Rumor has reached me that it is possible to place vim commands in the first five, or in the last five lines of a a file. But, I could not find this in Google. Any leads would be appreciated.

I wonder if it would be possible to employ this feature to define file specific additions to the word list.

Edit Thanks! The modeline it is! Can it be used for spell checking in the manner suggested?


1 Answer 1


Modelines may seem like a way to do this, but unfortunately they won't work. Modelines only support setting options (shiftwidth, colorcolumn, that sort of thing). You can use a modeline like vim: spell to enable spellchecking for a document. However, spellgood! is an Ex command, not an option. Further, you specifically can't set some options (including spellfile, see :help spellfile) from modelines for security reasons.

You could craft a bunch of file-specific autocommands in your vimrc, but that would become really hard to maintain over time, tedious if you ever happen to have two files with the same name in different locations, and wouldn't travel "with the file."

Instead, the best solution is probably to build your own modeline-like feature for adding words by parsing some defined block of text in the document. For example, you can look for lines starting with "spellgood:" and automatically add the space-delimited set of words after to the internal word list:

function! AddLocalSpelling ()
  " Save the cursor position.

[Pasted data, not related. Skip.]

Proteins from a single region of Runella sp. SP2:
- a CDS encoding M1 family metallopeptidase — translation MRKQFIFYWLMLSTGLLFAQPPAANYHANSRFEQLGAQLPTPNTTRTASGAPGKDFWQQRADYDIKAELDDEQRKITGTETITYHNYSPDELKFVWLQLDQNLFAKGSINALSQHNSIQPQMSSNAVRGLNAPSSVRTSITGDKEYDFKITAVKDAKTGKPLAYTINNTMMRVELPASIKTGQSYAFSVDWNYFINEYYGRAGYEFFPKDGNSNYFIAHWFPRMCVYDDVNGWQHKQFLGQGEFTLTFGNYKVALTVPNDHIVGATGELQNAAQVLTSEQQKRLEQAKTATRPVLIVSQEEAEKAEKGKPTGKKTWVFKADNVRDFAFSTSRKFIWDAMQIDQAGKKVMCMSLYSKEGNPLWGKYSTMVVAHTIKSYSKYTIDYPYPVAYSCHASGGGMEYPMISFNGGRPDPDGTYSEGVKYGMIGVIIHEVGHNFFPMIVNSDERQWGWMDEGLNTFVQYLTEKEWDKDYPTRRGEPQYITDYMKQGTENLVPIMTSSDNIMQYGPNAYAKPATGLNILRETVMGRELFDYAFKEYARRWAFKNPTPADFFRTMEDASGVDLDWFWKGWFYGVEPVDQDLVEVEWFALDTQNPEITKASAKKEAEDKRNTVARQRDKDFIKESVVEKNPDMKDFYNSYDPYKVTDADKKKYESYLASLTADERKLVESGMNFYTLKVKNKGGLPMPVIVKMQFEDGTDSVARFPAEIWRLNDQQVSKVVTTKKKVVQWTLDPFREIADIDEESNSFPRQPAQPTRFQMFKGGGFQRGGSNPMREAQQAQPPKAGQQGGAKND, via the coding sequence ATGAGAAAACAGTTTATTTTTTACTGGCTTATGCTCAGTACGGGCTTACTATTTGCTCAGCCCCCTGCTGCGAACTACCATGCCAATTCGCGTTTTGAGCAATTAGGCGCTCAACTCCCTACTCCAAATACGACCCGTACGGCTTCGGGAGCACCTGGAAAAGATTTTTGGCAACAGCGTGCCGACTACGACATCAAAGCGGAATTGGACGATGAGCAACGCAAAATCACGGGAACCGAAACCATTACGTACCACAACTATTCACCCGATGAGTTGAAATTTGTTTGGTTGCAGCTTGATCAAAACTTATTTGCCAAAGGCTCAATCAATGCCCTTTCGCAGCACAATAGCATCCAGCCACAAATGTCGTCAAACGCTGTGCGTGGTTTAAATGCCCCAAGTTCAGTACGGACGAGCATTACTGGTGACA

let cursor_position = getcurpos()

  let location = searchpos("\"spellgood:", "c")
  while location != [0, 0]
    let words = split(getline(location[0]))
    " The first 'word' will be the sentinel token itself (unless)
    " we found the token in an embedded string or comment...
    if words[0] == "\"spellgood:"
      call remove(words, 0)
      for word in words
        execute "silent spellgood! " . word
    let location = searchpos("\"spellgood:", "W")

  " Restore cursor position.
  call setpos(".", cursor_position)

Then you can set up an autocommand for, say BufReadPost * call AddLocalSpelling() in your .vimrc. In practice you'd probably want to make the above function more robust in the face of errors, and possibly use comments to see what a valid comment token is (I picked " because I tested this in a VimL buffer). This SuperUser answer linked by JJoao in the comments provides a similar-but-alternative implementation that lets you use blocks of words instead of just a single line at a time.

This method will require others use the same function or at least agree on the same parse rules, so it's not perfect. But you could take it and promote the functionality to a plugin if you so desired, enabling easier access for other users.

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